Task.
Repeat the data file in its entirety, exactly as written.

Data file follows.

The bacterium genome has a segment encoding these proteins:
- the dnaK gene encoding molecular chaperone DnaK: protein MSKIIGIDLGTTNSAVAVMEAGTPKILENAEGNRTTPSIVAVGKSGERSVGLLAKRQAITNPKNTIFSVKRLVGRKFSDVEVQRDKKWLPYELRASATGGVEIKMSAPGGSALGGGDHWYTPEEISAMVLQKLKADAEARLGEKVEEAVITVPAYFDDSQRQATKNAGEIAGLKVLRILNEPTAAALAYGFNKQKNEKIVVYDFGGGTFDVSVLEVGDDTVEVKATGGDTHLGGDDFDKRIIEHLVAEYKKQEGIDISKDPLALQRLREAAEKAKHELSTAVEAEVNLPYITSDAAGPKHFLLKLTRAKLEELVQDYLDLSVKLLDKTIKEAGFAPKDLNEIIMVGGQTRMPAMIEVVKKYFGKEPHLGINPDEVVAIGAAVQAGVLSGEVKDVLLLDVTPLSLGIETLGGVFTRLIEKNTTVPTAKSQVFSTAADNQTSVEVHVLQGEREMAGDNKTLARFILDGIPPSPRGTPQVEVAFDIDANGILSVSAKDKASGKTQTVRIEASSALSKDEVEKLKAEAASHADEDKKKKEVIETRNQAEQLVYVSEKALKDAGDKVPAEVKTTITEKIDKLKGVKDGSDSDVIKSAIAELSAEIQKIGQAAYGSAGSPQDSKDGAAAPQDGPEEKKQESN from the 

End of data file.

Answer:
The bacterium genome has a segment encoding these proteins:
- the dnaK gene encoding molecular chaperone DnaK: protein MSKIIGIDLGTTNSAVAVMEAGTPKILENAEGNRTTPSIVAVGKSGERSVGLLAKRQAITNPKNTIFSVKRLVGRKFSDVEVQRDKKWLPYELRASATGGVEIKMSAPGGSALGGGDHWYTPEEISAMVLQKLKADAEARLGEKVEEAVITVPAYFDDSQRQATKNAGEIAGLKVLRILNEPTAAALAYGFNKQKNEKIVVYDFGGGTFDVSVLEVGDDTVEVKATGGDTHLGGDDFDKRIIEHLVAEYKKQEGIDISKDPLALQRLREAAEKAKHELSTAVEAEVNLPYITSDAAGPKHFLLKLTRAKLEELVQDYLDLSVKLLDKTIKEAGFAPKDLNEIIMVGGQTRMPAMIEVVKKYFGKEPHLGINPDEVVAIGAAVQAGVLSGEVKDVLLLDVTPLSLGIETLGGVFTRLIEKNTTVPTAKSQVFSTAADNQTSVEVHVLQGEREMAGDNKTLARFILDGIPPSPRGTPQVEVAFDIDANGILSVSAKDKASGKTQTVRIEASSALSKDEVEKLKAEAASHADEDKKKKEVIETRNQAEQLVYVSEKALKDAGDKVPAEVKTTITEKIDKLKGVKDGSDSDVIKSAIAELSAEIQKIGQAAYGSAGSPQDSKDGAAAPQDGPEEKKQESN from the 